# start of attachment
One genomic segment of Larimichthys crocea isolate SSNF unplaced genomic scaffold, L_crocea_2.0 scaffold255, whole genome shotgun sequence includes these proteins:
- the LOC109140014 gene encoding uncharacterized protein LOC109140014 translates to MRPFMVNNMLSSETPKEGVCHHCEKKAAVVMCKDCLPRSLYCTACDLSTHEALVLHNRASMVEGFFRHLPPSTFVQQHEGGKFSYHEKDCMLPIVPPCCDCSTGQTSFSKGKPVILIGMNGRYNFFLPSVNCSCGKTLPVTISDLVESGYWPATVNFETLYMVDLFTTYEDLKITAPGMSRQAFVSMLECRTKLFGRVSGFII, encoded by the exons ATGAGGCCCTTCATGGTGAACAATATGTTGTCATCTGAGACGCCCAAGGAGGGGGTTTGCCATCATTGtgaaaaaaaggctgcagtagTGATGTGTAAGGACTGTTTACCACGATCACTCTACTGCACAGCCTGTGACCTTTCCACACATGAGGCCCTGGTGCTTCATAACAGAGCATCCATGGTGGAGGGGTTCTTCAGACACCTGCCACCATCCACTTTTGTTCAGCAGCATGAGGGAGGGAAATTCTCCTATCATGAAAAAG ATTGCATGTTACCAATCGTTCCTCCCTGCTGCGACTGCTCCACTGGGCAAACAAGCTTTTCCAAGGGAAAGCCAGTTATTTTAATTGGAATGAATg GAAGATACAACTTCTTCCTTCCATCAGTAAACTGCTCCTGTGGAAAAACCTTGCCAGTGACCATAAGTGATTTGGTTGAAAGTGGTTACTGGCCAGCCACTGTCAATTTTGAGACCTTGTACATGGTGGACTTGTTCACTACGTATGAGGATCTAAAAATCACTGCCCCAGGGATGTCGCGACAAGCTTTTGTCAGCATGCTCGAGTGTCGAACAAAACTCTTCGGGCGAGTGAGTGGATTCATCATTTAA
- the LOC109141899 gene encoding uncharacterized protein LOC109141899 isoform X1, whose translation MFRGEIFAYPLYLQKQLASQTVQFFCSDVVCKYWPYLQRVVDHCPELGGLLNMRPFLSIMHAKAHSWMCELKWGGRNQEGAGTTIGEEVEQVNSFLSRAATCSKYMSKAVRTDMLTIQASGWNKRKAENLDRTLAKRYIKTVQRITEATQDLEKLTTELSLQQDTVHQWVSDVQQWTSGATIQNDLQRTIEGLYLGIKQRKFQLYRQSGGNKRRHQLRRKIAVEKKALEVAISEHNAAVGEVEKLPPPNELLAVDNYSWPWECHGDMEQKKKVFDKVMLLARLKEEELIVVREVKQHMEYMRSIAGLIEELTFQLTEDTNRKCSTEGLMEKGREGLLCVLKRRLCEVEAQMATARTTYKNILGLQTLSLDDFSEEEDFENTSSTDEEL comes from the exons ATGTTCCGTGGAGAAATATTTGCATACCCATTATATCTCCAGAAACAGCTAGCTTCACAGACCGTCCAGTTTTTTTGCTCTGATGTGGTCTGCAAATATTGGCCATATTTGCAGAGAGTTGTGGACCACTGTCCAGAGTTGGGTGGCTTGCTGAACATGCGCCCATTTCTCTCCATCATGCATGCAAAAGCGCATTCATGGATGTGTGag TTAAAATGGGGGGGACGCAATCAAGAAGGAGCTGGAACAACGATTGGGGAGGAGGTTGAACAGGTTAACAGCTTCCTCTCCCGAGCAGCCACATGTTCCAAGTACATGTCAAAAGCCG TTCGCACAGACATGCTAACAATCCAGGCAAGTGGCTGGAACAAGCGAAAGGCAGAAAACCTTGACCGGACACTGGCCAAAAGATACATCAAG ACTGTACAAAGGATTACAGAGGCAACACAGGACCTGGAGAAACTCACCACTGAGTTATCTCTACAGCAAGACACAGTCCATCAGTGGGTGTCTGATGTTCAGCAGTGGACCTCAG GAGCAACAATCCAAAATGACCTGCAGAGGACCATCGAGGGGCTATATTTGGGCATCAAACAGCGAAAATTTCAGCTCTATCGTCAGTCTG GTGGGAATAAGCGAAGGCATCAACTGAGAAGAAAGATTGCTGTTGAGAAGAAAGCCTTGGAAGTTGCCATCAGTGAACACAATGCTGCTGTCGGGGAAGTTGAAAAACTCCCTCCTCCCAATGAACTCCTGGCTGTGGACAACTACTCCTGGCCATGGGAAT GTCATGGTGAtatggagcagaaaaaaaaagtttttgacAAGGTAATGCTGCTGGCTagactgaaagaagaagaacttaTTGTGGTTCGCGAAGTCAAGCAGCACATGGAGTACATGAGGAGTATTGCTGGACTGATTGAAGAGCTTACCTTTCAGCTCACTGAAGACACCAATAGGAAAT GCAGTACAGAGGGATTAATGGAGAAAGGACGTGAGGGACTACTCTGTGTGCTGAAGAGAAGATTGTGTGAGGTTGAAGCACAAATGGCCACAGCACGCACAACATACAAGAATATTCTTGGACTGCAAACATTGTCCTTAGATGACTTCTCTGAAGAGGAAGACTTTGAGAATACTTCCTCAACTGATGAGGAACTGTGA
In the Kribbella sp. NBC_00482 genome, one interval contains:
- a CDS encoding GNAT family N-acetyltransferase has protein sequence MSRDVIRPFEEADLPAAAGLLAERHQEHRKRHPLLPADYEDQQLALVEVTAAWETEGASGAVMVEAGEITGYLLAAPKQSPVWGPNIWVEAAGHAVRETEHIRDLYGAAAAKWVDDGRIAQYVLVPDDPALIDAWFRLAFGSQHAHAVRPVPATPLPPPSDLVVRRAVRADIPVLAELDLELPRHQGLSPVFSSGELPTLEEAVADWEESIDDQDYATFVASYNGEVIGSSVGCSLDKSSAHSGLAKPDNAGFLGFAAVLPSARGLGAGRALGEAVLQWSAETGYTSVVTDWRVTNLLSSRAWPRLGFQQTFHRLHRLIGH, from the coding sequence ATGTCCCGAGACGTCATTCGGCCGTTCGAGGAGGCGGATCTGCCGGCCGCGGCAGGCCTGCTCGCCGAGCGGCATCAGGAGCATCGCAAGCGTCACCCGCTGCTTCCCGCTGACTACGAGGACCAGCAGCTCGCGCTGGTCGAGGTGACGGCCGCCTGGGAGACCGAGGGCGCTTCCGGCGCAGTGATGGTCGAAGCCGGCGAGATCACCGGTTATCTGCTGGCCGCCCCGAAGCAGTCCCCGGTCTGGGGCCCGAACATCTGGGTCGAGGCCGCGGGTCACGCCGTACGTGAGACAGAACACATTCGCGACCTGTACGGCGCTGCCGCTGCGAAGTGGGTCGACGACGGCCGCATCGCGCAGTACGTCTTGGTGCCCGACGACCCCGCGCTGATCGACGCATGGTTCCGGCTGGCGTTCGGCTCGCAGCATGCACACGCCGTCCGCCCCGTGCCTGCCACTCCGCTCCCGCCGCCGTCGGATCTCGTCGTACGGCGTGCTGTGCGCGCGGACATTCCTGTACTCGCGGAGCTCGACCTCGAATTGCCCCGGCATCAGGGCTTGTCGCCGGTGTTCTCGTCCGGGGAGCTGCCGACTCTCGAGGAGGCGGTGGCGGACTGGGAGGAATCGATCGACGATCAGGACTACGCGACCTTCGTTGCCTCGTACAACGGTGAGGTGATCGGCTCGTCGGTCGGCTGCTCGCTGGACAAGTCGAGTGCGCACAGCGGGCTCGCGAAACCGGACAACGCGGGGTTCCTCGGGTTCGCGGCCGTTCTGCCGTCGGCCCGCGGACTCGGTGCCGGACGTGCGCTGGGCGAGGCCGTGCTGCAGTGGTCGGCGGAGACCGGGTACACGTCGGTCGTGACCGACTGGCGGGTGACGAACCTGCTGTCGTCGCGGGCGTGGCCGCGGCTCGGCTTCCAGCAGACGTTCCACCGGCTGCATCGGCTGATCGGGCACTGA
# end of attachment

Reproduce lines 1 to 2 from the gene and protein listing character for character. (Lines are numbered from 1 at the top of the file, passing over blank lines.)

One genomic segment of Larimichthys crocea isolate SSNF unplaced genomic scaffold, L_crocea_2.0 scaffold255, whole genome shotgun sequence includes these proteins:
- the LOC109140014 gene encoding uncharacterized protein LOC109140014 translates to MRPFMVNNMLSSETPKEGVCHHCEKKAAVVMCKDCLPRSLYCTACDLSTHEALVLHNRASMVEGFFRHLPPSTFVQQHEGGKFSYHEKDCMLPIVPPCCDCSTGQTSFSKGKPVILIGMNGRYNFFLPSVNCSCGKTLPVTISDLVESGYWPATVNFETLYMVDLFTTYEDLKITAPGMSRQAFVSMLECRTKLFGRVSGFII, encoded by the exons ATGAGGCCCTTCATGGTGAACAATATGTTGTCATCTGAGACGCCCAAGGAGGGGGTTTGCCATCATTGtgaaaaaaaggctgcagtagTGATGTGTAAGGACTGTTTACCACGATCACTCTACTGCACAGCCTGTGACCTTTCCACACATGAGGCCCTGGTGCTTCATAACAGAGCATCCATGGTGGAGGGGTTCTTCAGACACCTGCCACCATCCACTTTTGTTCAGCAGCATGAGGGAGGGAAATTCTCCTATCATGAAAAAG ATTGCATGTTACCAATCGTTCCTCCCTGCTGCGACTGCTCCACTGGGCAAACAAGCTTTTCCAAGGGAAAGCCAGTTATTTTAATTGGAATGAATg GAAGATACAACTTCTTCCTTCCATCAGTAAACTGCTCCTGTGGAAAAACCTTGCCAGTGACCATAAGTGATTTGGTTGAAAGTGGTTACTGGCCAGCCACTGTCAATTTTGAGACCTTGTACATGGTGGACTTGTTCACTACGTATGAGGATCTAAAAATCACTGCCCCAGGGATGTCGCGACAAGCTTTTGTCAGCATGCTCGAGTGTCGAACAAAACTCTTCGGGCGAGTGAGTGGATTCATCATTTAA